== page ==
31 May 2015

Quick Guide To The Picture Superiority Effect

Do you know that you are more likely to remember concepts when they are presented to you as pictures rather than as words? This is the Picture Superiority Effect, which has been proven true by several experiments. 
Here's a YouTube video that does a great job at explaining this concept in 30 seconds.
Repeat with me: people remember pictures better than words. [Tweet this]

People remember pictures 
better than words.

Dr. John Medina—molecular biologist and research consultant— wrote Brain Rules, where he shared what scientists know about how our brains work. One of the things they know for sure is that “based on research into the Picture Superiority Effect, when we read text alone, we are likely to remember only 10 percent of the information 3 days later. If that information is presented to us as text combined with a relevant image, we are likely to remember 65 percent of the information 3 days later.”
There are many fields where the Picture Superiority Effect is used. Here are a few examples:
  • Marketing communications: highly visual billboards, posters and brochures get more attention
  • Advertising: ads with pictures get more business
  • Social media: posts with images get more likes and re-shares
As Randy Krum pointed out in his blog Cool Infographics, this ad campaign from Verizon is a perfect example of the Picture Superiority Effect in action.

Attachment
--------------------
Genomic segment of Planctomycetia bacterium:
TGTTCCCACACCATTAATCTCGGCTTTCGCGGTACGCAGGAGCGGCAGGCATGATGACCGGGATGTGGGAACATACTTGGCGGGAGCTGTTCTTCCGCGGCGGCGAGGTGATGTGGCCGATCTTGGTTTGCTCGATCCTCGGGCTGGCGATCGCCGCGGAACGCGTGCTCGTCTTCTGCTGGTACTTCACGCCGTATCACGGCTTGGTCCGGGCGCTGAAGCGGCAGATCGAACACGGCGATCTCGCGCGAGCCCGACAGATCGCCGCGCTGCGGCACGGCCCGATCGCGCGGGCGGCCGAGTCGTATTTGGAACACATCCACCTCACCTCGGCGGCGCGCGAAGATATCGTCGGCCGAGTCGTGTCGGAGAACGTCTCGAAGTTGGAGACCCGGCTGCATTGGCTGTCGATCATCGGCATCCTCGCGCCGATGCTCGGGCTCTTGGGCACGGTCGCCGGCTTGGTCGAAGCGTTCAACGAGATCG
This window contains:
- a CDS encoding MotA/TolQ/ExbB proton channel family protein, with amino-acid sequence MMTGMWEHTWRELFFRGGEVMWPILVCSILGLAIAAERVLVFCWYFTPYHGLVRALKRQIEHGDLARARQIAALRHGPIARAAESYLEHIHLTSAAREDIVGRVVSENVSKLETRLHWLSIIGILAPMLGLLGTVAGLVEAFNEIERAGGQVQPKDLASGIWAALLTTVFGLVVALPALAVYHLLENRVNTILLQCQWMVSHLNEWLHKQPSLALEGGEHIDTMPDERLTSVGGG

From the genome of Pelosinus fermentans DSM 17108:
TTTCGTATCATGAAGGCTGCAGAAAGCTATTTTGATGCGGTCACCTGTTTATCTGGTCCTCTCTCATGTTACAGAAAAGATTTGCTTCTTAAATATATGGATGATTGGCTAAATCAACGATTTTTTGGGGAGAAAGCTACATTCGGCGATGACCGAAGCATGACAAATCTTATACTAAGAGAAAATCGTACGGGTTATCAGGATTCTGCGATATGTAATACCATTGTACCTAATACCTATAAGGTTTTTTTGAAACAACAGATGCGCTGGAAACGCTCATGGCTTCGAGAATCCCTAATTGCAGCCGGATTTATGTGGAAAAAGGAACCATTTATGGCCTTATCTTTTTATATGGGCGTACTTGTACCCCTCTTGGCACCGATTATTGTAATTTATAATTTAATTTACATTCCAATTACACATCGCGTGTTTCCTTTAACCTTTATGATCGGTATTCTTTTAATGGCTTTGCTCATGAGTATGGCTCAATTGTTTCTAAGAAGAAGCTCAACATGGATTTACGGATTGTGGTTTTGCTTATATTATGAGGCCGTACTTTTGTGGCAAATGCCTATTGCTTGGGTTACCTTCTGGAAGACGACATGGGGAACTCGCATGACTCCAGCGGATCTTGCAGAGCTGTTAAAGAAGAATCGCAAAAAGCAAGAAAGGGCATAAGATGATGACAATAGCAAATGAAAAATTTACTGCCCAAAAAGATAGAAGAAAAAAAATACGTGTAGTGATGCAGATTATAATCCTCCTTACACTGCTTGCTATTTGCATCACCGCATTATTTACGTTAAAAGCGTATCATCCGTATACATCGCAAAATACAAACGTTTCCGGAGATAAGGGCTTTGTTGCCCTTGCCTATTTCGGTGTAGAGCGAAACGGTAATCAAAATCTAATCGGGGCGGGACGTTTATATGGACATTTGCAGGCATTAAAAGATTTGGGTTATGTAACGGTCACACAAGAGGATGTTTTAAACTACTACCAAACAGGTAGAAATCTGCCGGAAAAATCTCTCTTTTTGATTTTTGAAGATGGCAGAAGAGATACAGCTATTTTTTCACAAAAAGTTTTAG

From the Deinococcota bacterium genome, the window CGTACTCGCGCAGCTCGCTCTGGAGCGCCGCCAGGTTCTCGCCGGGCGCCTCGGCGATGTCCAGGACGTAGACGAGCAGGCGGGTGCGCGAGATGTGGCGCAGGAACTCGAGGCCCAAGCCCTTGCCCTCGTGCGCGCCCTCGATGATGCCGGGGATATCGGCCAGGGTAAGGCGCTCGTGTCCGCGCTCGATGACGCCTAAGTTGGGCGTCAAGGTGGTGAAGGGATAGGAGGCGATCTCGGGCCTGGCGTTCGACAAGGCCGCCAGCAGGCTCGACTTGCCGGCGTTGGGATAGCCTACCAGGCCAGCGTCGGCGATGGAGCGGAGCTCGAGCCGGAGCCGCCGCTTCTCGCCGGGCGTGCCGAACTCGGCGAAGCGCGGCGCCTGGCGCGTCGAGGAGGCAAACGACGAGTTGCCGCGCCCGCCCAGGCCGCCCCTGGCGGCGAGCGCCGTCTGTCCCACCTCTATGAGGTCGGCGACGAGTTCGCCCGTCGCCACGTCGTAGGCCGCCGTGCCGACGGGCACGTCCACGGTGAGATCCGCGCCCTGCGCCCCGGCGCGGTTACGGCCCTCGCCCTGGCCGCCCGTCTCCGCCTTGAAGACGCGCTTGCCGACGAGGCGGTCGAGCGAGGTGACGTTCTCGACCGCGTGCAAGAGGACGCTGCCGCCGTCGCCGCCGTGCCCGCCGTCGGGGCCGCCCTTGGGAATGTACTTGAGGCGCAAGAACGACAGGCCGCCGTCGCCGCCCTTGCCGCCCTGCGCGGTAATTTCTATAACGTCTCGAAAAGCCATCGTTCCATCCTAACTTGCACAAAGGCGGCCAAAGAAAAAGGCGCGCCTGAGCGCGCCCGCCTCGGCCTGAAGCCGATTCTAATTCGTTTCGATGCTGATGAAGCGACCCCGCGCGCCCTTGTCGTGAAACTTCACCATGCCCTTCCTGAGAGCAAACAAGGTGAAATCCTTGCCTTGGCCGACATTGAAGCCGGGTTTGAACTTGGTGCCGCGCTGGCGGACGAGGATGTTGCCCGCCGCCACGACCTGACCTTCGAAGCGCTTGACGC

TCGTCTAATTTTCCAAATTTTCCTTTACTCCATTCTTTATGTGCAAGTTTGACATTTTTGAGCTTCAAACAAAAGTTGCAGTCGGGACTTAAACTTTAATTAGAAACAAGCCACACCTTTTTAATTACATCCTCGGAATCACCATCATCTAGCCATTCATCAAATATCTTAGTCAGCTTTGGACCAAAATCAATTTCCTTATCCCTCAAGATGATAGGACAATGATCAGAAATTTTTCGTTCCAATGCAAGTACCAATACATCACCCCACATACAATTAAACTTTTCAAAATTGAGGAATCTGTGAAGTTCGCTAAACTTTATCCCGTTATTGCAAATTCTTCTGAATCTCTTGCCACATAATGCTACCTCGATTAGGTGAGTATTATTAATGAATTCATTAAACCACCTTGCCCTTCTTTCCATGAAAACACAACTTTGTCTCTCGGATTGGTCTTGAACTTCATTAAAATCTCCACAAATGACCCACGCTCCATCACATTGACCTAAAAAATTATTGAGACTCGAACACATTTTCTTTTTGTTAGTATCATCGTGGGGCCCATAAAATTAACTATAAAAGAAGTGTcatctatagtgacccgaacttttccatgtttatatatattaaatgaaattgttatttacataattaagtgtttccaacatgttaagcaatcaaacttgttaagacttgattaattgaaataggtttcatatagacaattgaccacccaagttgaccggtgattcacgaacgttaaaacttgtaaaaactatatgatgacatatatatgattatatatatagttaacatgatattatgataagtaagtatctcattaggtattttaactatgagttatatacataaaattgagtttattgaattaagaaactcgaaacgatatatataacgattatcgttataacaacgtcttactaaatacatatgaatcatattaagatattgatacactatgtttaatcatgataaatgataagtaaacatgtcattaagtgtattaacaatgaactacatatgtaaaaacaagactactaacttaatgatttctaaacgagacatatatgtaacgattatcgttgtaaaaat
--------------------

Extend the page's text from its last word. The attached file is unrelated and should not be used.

This map shows Verizon’s network coverage area compared to that of their competitors. Three days after seeing it, what do you think are you more likely to remember, the words or the maps? 
What I struggle to understand is why individuals and companies do use the Picture Superiority Effect in their marketing communications, advertising, and social media activities and but not in their presentations. Is a customer presentation less important than a Facebook post?
Instead of designing 40-word slides nobody will remember, use picture superiority to make your presentations more memorable. [Tweet this] A short message supported by a quality image is way more powerful than a full paragraph on a slide. 
According to Dr. John Medina, “the brain does not pay attention to boring things”. Because a 40-word slide is indeed a boring thing, then the brain does not pay attention to 40-word slides. 

“The brain does not pay attention 
to boring things.” — Dr. John Medina 

Two more points:
  • For the Picture Superiority Effect to work, the images must be relevant to the content. You can’t assume that any image would work. Make it relevant!
  • Picture superiority applies to any visual display, not just images. Therefore, people are also more likely to remember concepts when they are presented to them as charts and graphs rather than as words. 
 Not convinced yet? Then take this:
“Use the picture superiority effect to improve the recognition and recall of key information. Use pictures and words together, and ensure that they reinforce the same information for optimal effect.”
— Universal Principles of Design (page 152)
Make it visual!

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